Number of candidates total almost 30, Klar claims
By Guy Page
July 17, 2020 – The number of candidates for statewide office affiliated with the gubernatorial campaign of John Klar now totals about 25 – with more to come, Klar told media yesterday.
While it remains to be seen whether Klar can win his August 11 primary challenge of Gov. Phil Scott, the Brookfield lawyer/pastor/farmer/addiction recovery coach has accomplished what few Vermont candidates for governor in living memory have done: recruited and supported more than a score of candidates. Running amid a pandemic that has rendered obsolete many standard campaign techniques, he’s achieved this without a big political donor or machine, or even an office, unless you count his high-mileage car.
Journalists consider an event “news” if it’s uncommon, interesting, and/or important. By this standard, the coalescing of two dozen unknowns under one insurgent political banner is political news in Vermont – something both VPR and WCAX tacitly noted by sending reporters to cover yesterday’s press conference on the lawn of the Vermont State House, home of the Vermont Legislature, which Klar refers to as ‘the bloated tick’: “We now have a situation where we’re all working for them,”he said. “The money is transferring from us to them. They’re not working to enrich our prosperity, they are diminishing our prosperity to enrich their own.”
Standing behind Klar politically and physically yesterday were many political newcomers, including those seen in the photo above: Stuart Beam of Springfield, Jacob Holmes of Hartford, Charles Wilson of Lyndon, Sherri Prouty of Rutland, and Lynn Dike of Bristol. They have much in common: they all live outside the Chittenden/Washington county power bubble, are new to politics, and are willing to run and, if elected, serve.
And, all five of their names will appear on the Nov. 3 general election ballot. Republican State House candidates aren’t fighting each other in primaries (only Williamstown has a House primary, and there are none for the Senate seats).
Stuart Beam, running for the Windsor 3-2 (Springfield) house seat, was born and raised in Bellows Falls. He joined the army but after an injury, moved to Springfield. Stuart has been a farmer and truck driver most of his life. Last year he retired after 40 years of driving trucks across the U.S. and Canada. He has started farming again. Stuart is married with four children and has been an active member of his church for 28 years. When asked yesterday why he’s running, he said, “I just want to help people.”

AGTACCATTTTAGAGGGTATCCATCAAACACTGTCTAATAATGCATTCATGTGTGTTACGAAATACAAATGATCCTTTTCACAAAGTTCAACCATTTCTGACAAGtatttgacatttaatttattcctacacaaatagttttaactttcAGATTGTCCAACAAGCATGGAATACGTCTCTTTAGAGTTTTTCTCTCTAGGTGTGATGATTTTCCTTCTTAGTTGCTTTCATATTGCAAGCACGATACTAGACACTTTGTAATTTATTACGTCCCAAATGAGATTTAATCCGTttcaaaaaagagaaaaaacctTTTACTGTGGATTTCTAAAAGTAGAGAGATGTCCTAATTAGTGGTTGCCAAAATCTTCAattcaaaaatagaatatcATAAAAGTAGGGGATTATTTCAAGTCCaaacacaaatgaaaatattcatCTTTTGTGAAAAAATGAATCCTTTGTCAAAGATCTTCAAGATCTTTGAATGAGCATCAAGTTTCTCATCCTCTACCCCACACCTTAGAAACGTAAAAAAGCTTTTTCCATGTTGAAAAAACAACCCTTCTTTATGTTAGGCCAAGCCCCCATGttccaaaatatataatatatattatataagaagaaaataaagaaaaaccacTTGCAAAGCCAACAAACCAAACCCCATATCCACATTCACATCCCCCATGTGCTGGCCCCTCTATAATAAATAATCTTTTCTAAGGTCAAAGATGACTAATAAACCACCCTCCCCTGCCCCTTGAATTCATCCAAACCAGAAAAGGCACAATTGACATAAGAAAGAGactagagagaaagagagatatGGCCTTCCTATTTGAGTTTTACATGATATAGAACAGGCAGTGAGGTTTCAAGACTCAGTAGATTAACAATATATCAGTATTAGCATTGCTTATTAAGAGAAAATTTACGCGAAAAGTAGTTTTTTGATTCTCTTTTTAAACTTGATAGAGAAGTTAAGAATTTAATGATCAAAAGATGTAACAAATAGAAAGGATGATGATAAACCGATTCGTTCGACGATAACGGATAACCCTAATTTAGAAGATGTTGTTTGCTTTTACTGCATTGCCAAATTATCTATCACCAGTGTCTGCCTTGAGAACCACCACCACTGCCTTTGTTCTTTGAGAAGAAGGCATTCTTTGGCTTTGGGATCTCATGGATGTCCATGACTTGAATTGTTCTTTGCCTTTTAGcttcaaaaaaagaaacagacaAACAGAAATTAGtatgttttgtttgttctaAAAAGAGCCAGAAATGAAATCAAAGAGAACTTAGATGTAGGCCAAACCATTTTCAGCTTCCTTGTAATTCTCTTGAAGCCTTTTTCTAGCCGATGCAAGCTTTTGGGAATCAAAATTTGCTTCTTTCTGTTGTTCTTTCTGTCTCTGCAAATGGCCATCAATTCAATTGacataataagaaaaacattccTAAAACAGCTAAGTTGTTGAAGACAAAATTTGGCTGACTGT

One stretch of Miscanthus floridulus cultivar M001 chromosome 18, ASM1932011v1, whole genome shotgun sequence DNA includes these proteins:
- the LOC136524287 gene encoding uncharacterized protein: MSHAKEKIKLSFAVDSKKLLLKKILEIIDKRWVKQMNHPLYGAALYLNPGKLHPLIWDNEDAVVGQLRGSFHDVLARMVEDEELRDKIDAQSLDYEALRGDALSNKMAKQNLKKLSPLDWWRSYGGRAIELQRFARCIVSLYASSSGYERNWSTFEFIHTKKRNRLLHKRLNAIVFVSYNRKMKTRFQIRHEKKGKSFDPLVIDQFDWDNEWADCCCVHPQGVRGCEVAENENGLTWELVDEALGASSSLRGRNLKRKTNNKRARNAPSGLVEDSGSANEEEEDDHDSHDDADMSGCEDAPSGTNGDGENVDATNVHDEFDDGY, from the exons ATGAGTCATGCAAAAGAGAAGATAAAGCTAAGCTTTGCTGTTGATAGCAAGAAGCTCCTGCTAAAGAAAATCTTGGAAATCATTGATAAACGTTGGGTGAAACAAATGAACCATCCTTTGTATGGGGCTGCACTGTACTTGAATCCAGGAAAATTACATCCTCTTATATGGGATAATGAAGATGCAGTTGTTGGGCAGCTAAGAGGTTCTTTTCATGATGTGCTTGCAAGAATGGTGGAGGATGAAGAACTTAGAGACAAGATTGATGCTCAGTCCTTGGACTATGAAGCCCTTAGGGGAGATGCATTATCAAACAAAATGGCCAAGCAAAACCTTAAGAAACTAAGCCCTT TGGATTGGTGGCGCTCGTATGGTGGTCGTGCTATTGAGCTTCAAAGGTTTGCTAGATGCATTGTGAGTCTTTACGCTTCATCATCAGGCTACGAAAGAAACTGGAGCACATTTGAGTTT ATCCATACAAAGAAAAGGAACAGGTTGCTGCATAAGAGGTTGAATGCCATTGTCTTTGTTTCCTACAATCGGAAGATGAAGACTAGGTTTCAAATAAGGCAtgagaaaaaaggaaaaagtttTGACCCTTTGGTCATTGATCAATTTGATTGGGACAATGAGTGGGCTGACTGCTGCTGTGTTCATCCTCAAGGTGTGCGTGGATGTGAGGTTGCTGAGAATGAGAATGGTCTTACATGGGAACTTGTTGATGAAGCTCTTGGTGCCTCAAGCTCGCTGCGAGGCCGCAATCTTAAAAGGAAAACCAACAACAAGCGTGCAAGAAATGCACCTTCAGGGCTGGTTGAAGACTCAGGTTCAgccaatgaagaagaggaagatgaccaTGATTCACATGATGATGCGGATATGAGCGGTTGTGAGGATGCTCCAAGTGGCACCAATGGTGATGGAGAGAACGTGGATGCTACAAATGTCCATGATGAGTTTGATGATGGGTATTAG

Jacob Holmes (Windsor-1 House seat) was born and raised in Hartland. After receiving a BA in psychology from Castleton State College, he served in the Vermont Army National Guard for six years. He graduated from Southern New Hampshire University with high honors in Criminal Justice. He’s a cop with the Woodstock Police Department. He says his “focus will be on supporting law enforcement as well as emergency personnel whose main goal is to keep the community safe.”
Charles Wilson (Caledonia County Senate) is a former farmer and retired house painter living in Lyndon. He and his wife still operate a small business. He’s concerned about eroding First and Second Amendment rights, overregulation of dairy farms, and “the rights of the unborn taken away without mercy.”
Sherri Prouty (House seat for Rutland City Ward 5-4) has been married for 27 years, raised 4 children and has 3 grandchildren. (She says she doesn’t think she’s related to longtime Vermont senator Winston Prouty.) She has worked in law enforcement as an officer and school resource officer, supported soldiers, veterans and their families in the Vermont National Guard, assisted citizens with job placement with sustainability, and owned her own business.
“We need tax incentives for our business community along with a strategic plan to bring businesses to the various regions. We need to support systems that help people become successful, productive community members, through investment in job skills and training to develop our workforce. We also want our citizens to stay in Vermont when they retire, not move to another state,” she said.
Lynn Dike (Addison-4 House seat) is the oldest of nine children. She started her nursing career in 1969 as a nurse’s aide, continuing her education when able, and graduating from Norwich University in 1986. Working most in Nursing and Rehab centers, she has also taught LNA classes, childbirth classes and ended her career as an RN. She moved to Bristol in 1992. She and husband Lloyd grow huge vegetable gardens and make apple cider in the fall and maple syrup in the spring.
As the election season progresses, Vermont Daily will continue to profile candidates for office, including the many others at yesterday’s press event. The Klar campaign website lists the bios of all the Klar-affiliated candidates. Will the rest of the Vermont media someday decide it’s “news” that scads of political newbies collaborate on a common campaign founded by a maverick like Klar? If so, that itself would be “news.”